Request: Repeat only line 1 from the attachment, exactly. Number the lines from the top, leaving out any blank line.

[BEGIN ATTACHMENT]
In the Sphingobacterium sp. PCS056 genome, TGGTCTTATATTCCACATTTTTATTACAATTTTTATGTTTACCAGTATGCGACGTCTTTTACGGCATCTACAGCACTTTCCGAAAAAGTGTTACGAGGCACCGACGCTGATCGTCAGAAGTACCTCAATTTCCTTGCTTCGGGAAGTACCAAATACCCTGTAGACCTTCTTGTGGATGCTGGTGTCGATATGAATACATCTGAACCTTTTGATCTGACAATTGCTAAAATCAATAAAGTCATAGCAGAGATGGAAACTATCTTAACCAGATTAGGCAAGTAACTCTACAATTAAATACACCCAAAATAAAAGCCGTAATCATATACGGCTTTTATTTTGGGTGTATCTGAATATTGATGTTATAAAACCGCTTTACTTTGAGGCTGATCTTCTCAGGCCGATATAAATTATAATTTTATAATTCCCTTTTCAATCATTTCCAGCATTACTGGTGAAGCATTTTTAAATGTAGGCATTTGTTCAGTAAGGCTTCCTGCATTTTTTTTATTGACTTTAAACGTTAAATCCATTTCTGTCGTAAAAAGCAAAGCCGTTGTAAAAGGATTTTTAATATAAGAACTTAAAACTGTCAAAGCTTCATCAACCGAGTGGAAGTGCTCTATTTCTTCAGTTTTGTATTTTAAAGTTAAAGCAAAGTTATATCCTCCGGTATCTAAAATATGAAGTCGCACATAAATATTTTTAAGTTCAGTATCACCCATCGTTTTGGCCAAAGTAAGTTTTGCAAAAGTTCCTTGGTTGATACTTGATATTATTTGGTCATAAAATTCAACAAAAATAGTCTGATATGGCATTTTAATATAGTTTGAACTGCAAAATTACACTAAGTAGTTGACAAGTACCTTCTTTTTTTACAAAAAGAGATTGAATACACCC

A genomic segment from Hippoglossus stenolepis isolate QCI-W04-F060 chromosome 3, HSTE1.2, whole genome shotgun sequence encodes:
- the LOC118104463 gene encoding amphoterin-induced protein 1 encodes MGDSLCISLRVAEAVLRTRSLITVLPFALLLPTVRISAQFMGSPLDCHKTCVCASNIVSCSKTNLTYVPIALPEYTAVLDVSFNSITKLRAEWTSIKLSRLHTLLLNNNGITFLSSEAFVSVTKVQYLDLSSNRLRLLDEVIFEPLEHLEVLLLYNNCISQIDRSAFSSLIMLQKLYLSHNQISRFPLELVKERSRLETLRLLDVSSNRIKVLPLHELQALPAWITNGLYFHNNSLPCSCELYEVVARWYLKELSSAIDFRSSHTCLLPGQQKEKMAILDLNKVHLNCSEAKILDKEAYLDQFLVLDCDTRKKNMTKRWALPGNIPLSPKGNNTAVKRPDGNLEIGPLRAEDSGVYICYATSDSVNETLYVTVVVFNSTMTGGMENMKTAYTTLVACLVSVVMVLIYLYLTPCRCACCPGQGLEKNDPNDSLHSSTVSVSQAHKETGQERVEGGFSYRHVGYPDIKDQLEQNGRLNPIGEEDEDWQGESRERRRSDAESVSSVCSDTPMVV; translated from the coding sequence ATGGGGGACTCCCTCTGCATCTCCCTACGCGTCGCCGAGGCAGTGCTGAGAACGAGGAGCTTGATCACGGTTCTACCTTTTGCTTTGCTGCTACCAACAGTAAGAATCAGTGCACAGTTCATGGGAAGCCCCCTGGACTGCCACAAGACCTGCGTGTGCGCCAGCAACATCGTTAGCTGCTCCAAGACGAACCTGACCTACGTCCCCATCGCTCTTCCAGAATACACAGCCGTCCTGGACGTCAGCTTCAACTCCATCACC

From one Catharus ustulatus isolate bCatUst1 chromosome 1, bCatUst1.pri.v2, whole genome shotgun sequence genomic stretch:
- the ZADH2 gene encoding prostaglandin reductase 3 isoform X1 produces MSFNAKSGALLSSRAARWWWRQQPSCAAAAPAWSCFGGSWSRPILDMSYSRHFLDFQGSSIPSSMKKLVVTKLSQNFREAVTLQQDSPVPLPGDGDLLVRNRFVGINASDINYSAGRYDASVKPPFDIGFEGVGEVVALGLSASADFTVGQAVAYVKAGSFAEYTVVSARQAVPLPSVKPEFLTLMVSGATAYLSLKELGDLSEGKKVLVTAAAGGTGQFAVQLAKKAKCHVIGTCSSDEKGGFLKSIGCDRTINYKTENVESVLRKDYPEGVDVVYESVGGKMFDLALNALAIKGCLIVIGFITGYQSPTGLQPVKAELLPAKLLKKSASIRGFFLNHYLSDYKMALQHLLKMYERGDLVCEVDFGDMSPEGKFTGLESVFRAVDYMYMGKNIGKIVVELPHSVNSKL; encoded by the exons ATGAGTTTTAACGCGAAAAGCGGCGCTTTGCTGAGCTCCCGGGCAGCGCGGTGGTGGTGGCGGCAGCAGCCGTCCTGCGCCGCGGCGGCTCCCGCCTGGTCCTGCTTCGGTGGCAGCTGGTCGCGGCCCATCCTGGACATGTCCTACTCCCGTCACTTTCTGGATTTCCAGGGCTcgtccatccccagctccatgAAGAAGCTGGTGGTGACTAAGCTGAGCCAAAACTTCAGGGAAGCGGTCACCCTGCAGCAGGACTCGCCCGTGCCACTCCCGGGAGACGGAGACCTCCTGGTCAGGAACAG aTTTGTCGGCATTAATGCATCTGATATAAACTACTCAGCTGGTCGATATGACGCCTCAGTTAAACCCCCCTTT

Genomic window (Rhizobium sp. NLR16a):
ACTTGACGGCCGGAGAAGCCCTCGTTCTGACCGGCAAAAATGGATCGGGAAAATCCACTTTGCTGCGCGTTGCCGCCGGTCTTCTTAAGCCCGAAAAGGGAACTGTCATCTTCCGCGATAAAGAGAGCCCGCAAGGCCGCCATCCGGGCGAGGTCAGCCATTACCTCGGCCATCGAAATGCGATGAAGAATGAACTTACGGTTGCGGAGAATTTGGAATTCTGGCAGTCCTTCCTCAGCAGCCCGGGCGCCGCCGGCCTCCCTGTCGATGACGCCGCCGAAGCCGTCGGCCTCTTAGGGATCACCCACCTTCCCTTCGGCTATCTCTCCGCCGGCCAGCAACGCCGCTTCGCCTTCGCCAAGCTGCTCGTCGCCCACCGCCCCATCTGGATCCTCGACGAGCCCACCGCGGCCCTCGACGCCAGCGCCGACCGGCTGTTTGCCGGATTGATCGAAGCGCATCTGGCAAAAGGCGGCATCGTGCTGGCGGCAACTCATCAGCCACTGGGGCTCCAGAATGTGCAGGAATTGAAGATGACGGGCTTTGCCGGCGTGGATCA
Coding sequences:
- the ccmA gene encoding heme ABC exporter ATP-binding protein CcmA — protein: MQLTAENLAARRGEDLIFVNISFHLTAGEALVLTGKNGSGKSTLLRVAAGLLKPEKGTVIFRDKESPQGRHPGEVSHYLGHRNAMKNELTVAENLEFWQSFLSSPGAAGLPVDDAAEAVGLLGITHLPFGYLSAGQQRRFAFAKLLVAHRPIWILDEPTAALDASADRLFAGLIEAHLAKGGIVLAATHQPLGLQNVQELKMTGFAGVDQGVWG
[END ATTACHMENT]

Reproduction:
In the Sphingobacterium sp. PCS056 genome, TGGTCTTATATTCCACATTTTTATTACAATTTTTATGTTTACCAGTATGCGACGTCTTTTACGGCATCTACAGCACTTTCCGAAAAAGTGTTACGAGGCACCGACGCTGATCGTCAGAAGTACCTCAATTTCCTTGCTTCGGGAAGTACCAAATACCCTGTAGACCTTCTTGTGGATGCTGGTGTCGATATGAATACATCTGAACCTTTTGATCTGACAATTGCTAAAATCAATAAAGTCATAGCAGAGATGGAAACTATCTTAACCAGATTAGGCAAGTAACTCTACAATTAAATACACCCAAAATAAAAGCCGTAATCATATACGGCTTTTATTTTGGGTGTATCTGAATATTGATGTTATAAAACCGCTTTACTTTGAGGCTGATCTTCTCAGGCCGATATAAATTATAATTTTATAATTCCCTTTTCAATCATTTCCAGCATTACTGGTGAAGCATTTTTAAATGTAGGCATTTGTTCAGTAAGGCTTCCTGCATTTTTTTTATTGACTTTAAACGTTAAATCCATTTCTGTCGTAAAAAGCAAAGCCGTTGTAAAAGGATTTTTAATATAAGAACTTAAAACTGTCAAAGCTTCATCAACCGAGTGGAAGTGCTCTATTTCTTCAGTTTTGTATTTTAAAGTTAAAGCAAAGTTATATCCTCCGGTATCTAAAATATGAAGTCGCACATAAATATTTTTAAGTTCAGTATCACCCATCGTTTTGGCCAAAGTAAGTTTTGCAAAAGTTCCTTGGTTGATACTTGATATTATTTGGTCATAAAATTCAACAAAAATAGTCTGATATGGCATTTTAATATAGTTTGAACTGCAAAATTACACTAAGTAGTTGACAAGTACCTTCTTTTTTTACAAAAAGAGATTGAATACACCC